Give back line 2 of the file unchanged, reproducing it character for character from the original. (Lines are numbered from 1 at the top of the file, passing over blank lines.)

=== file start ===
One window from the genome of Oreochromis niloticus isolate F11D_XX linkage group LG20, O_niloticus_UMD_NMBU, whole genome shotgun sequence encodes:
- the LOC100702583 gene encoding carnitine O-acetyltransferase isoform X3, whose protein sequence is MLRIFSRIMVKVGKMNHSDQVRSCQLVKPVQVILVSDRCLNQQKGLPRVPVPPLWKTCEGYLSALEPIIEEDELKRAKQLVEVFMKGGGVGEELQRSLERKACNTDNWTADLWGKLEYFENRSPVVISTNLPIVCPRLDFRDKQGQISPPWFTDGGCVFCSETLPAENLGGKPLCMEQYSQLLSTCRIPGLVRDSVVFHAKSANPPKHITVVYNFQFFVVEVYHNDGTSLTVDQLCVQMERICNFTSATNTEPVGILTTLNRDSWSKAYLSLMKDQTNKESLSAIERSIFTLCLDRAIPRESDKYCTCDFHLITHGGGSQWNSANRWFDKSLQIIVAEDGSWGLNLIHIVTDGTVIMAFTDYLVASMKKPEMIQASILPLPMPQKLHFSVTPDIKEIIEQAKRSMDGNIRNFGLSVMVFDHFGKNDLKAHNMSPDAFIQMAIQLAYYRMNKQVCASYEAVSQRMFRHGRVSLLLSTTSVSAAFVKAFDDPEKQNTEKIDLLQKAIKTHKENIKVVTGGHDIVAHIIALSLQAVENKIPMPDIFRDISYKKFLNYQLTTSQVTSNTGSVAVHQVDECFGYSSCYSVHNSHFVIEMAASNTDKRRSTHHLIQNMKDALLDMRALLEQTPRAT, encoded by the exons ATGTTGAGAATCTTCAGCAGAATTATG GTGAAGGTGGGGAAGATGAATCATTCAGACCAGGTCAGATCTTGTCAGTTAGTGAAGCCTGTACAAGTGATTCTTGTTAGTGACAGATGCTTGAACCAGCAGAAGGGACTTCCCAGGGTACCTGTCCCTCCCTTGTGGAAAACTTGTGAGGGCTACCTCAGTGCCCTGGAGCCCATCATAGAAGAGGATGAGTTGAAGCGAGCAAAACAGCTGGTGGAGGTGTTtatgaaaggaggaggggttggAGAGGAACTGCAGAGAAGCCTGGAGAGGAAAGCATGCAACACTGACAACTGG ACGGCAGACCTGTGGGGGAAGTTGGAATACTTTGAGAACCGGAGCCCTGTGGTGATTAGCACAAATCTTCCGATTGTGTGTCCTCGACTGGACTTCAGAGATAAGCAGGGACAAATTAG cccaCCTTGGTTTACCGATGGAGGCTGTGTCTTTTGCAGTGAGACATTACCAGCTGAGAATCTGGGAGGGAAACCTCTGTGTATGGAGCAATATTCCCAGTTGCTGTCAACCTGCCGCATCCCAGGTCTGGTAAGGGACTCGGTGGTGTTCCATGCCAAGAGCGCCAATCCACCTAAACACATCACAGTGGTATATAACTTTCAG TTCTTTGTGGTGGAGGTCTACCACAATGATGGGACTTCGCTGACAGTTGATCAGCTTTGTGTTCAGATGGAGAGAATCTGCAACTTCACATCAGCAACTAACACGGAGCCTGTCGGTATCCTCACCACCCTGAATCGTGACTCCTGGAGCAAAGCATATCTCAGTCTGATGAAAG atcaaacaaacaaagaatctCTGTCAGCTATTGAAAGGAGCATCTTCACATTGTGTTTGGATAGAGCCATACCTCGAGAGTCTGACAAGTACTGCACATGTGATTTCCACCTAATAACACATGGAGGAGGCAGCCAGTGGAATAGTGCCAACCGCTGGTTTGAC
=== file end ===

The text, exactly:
- the LOC100702583 gene encoding carnitine O-acetyltransferase isoform X3, whose protein sequence is MLRIFSRIMVKVGKMNHSDQVRSCQLVKPVQVILVSDRCLNQQKGLPRVPVPPLWKTCEGYLSALEPIIEEDELKRAKQLVEVFMKGGGVGEELQRSLERKACNTDNWTADLWGKLEYFENRSPVVISTNLPIVCPRLDFRDKQGQISPPWFTDGGCVFCSETLPAENLGGKPLCMEQYSQLLSTCRIPGLVRDSVVFHAKSANPPKHITVVYNFQFFVVEVYHNDGTSLTVDQLCVQMERICNFTSATNTEPVGILTTLNRDSWSKAYLSLMKDQTNKESLSAIERSIFTLCLDRAIPRESDKYCTCDFHLITHGGGSQWNSANRWFDKSLQIIVAEDGSWGLNLIHIVTDGTVIMAFTDYLVASMKKPEMIQASILPLPMPQKLHFSVTPDIKEIIEQAKRSMDGNIRNFGLSVMVFDHFGKNDLKAHNMSPDAFIQMAIQLAYYRMNKQVCASYEAVSQRMFRHGRVSLLLSTTSVSAAFVKAFDDPEKQNTEKIDLLQKAIKTHKENIKVVTGGHDIVAHIIALSLQAVENKIPMPDIFRDISYKKFLNYQLTTSQVTSNTGSVAVHQVDECFGYSSCYSVHNSHFVIEMAASNTDKRRSTHHLIQNMKDALLDMRALLEQTPRAT, encoded by the exons ATGTTGAGAATCTTCAGCAGAATTATG GTGAAGGTGGGGAAGATGAATCATTCAGACCAGGTCAGATCTTGTCAGTTAGTGAAGCCTGTACAAGTGATTCTTGTTAGTGACAGATGCTTGAACCAGCAGAAGGGACTTCCCAGGGTACCTGTCCCTCCCTTGTGGAAAACTTGTGAGGGCTACCTCAGTGCCCTGGAGCCCATCATAGAAGAGGATGAGTTGAAGCGAGCAAAACAGCTGGTGGAGGTGTTtatgaaaggaggaggggttggAGAGGAACTGCAGAGAAGCCTGGAGAGGAAAGCATGCAACACTGACAACTGG ACGGCAGACCTGTGGGGGAAGTTGGAATACTTTGAGAACCGGAGCCCTGTGGTGATTAGCACAAATCTTCCGATTGTGTGTCCTCGACTGGACTTCAGAGATAAGCAGGGACAAATTAG cccaCCTTGGTTTACCGATGGAGGCTGTGTCTTTTGCAGTGAGACATTACCAGCTGAGAATCTGGGAGGGAAACCTCTGTGTATGGAGCAATATTCCCAGTTGCTGTCAACCTGCCGCATCCCAGGTCTGGTAAGGGACTCGGTGGTGTTCCATGCCAAGAGCGCCAATCCACCTAAACACATCACAGTGGTATATAACTTTCAG TTCTTTGTGGTGGAGGTCTACCACAATGATGGGACTTCGCTGACAGTTGATCAGCTTTGTGTTCAGATGGAGAGAATCTGCAACTTCACATCAGCAACTAACACGGAGCCTGTCGGTATCCTCACCACCCTGAATCGTGACTCCTGGAGCAAAGCATATCTCAGTCTGATGAAAG atcaaacaaacaaagaatctCTGTCAGCTATTGAAAGGAGCATCTTCACATTGTGTTTGGATAGAGCCATACCTCGAGAGTCTGACAAGTACTGCACATGTGATTTCCACCTAATAACACATGGAGGAGGCAGCCAGTGGAATAGTGCCAACCGCTGGTTTGAC